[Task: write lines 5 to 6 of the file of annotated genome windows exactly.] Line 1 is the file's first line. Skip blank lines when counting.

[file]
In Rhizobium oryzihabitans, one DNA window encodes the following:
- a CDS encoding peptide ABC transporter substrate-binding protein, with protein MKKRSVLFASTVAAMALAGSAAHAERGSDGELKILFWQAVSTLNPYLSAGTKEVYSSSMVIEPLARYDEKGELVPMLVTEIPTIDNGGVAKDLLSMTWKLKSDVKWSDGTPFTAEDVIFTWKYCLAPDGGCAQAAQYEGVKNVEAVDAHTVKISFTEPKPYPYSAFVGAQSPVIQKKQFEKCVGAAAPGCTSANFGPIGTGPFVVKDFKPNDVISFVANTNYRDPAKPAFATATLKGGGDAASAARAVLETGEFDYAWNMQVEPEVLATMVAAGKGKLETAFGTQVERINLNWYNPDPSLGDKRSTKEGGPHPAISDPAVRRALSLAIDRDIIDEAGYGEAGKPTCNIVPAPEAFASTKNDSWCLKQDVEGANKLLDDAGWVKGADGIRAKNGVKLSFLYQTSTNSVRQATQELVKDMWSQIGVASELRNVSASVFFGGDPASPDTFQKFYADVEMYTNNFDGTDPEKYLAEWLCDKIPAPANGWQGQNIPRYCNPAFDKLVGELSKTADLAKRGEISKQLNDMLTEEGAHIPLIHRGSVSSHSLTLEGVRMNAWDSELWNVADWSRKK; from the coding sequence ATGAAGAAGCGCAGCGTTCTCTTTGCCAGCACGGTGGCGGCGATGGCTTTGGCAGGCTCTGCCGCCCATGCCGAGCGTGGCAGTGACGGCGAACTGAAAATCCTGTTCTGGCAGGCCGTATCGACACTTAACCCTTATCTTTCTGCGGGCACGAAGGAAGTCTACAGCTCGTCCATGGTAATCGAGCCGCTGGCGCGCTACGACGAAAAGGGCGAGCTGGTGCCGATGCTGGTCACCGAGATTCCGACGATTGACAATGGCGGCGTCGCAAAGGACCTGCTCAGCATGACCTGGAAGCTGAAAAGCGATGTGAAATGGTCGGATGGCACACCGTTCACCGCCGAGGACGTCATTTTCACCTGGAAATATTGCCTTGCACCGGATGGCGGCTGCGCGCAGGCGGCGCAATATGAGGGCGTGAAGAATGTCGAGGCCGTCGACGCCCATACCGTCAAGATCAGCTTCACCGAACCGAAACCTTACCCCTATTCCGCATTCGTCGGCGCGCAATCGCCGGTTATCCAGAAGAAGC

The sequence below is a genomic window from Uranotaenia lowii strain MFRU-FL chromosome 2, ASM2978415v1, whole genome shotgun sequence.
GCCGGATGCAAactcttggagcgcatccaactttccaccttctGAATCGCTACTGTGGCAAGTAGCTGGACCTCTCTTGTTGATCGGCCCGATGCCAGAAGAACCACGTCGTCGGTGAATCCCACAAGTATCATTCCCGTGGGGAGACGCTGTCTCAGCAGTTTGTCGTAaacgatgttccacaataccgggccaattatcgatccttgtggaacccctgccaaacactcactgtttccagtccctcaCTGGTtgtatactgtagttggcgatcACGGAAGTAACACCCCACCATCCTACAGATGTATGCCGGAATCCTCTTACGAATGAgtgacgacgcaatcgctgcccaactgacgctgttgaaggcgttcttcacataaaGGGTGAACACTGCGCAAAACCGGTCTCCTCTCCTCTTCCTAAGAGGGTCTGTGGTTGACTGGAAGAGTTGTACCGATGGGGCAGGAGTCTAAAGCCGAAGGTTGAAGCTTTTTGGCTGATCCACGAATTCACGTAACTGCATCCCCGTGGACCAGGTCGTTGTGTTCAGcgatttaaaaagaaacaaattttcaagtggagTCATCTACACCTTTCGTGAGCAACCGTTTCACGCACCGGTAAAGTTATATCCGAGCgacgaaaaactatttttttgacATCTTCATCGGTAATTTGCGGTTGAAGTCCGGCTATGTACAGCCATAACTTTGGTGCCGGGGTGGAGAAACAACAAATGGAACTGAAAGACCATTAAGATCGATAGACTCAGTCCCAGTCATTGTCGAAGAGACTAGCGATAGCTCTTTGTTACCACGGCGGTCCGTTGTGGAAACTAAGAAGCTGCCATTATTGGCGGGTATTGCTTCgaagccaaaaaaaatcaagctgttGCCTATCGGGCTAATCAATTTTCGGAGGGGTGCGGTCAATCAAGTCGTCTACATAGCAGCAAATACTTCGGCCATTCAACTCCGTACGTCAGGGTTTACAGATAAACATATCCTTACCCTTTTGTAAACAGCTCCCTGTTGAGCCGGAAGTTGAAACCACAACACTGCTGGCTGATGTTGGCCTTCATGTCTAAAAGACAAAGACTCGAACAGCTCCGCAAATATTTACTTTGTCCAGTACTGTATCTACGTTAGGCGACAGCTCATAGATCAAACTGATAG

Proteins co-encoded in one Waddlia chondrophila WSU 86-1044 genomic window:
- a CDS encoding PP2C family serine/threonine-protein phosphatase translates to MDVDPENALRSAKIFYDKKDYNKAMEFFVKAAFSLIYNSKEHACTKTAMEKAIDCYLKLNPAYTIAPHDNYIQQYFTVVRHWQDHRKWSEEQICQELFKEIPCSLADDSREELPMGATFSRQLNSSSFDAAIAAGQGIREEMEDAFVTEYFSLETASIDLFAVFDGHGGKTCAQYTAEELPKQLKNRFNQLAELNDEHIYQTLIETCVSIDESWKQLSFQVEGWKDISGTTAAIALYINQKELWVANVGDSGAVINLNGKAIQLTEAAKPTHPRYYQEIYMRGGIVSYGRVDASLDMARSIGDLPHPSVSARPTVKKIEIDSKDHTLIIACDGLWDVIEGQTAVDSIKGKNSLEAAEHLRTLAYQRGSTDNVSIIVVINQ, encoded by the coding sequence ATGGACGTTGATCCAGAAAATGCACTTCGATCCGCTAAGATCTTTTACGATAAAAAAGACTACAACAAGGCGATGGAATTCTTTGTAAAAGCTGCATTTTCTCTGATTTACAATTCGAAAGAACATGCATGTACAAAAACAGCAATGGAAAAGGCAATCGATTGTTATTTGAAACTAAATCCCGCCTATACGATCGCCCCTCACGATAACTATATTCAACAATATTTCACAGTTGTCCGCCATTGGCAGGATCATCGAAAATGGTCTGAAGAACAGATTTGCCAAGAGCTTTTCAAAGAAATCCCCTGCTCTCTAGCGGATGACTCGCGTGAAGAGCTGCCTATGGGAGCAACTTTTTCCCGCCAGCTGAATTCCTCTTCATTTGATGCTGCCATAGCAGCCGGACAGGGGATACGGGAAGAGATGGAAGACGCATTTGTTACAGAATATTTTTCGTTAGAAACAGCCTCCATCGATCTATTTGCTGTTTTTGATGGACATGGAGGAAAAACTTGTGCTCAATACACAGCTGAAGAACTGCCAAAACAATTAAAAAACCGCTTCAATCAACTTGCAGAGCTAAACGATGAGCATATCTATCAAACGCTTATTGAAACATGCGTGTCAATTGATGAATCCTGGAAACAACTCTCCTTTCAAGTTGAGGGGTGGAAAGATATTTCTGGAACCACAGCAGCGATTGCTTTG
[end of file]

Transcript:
Proteins co-encoded in one Waddlia chondrophila WSU 86-1044 genomic window:
- a CDS encoding PP2C family serine/threonine-protein phosphatase translates to MDVDPENALRSAKIFYDKKDYNKAMEFFVKAAFSLIYNSKEHACTKTAMEKAIDCYLKLNPAYTIAPHDNYIQQYFTVVRHWQDHRKWSEEQICQELFKEIPCSLADDSREELPMGATFSRQLNSSSFDAAIAAGQGIREEMEDAFVTEYFSLETASIDLFAVFDGHGGKTCAQYTAEELPKQLKNRFNQLAELNDEHIYQTLIETCVSIDESWKQLSFQVEGWKDISGTTAAIALYINQKELWVANVGDSGAVINLNGKAIQLTEAAKPTHPRYYQEIYMRGGIVSYGRVDASLDMARSIGDLPHPSVSARPTVKKIEIDSKDHTLIIACDGLWDVIEGQTAVDSIKGKNSLEAAEHLRTLAYQRGSTDNVSIIVVINQ, encoded by the coding sequence ATGGACGTTGATCCAGAAAATGCACTTCGATCCGCTAAGATCTTTTACGATAAAAAAGACTACAACAAGGCGATGGAATTCTTTGTAAAAGCTGCATTTTCTCTGATTTACAATTCGAAAGAACATGCATGTACAAAAACAGCAATGGAAAAGGCAATCGATTGTTATTTGAAACTAAATCCCGCCTATACGATCGCCCCTCACGATAACTATATTCAACAATATTTCACAGTTGTCCGCCATTGGCAGGATCATCGAAAATGGTCTGAAGAACAGATTTGCCAAGAGCTTTTCAAAGAAATCCCCTGCTCTCTAGCGGATGACTCGCGTGAAGAGCTGCCTATGGGAGCAACTTTTTCCCGCCAGCTGAATTCCTCTTCATTTGATGCTGCCATAGCAGCCGGACAGGGGATACGGGAAGAGATGGAAGACGCATTTGTTACAGAATATTTTTCGTTAGAAACAGCCTCCATCGATCTATTTGCTGTTTTTGATGGACATGGAGGAAAAACTTGTGCTCAATACACAGCTGAAGAACTGCCAAAACAATTAAAAAACCGCTTCAATCAACTTGCAGAGCTAAACGATGAGCATATCTATCAAACGCTTATTGAAACATGCGTGTCAATTGATGAATCCTGGAAACAACTCTCCTTTCAAGTTGAGGGGTGGAAAGATATTTCTGGAACCACAGCAGCGATTGCTTTG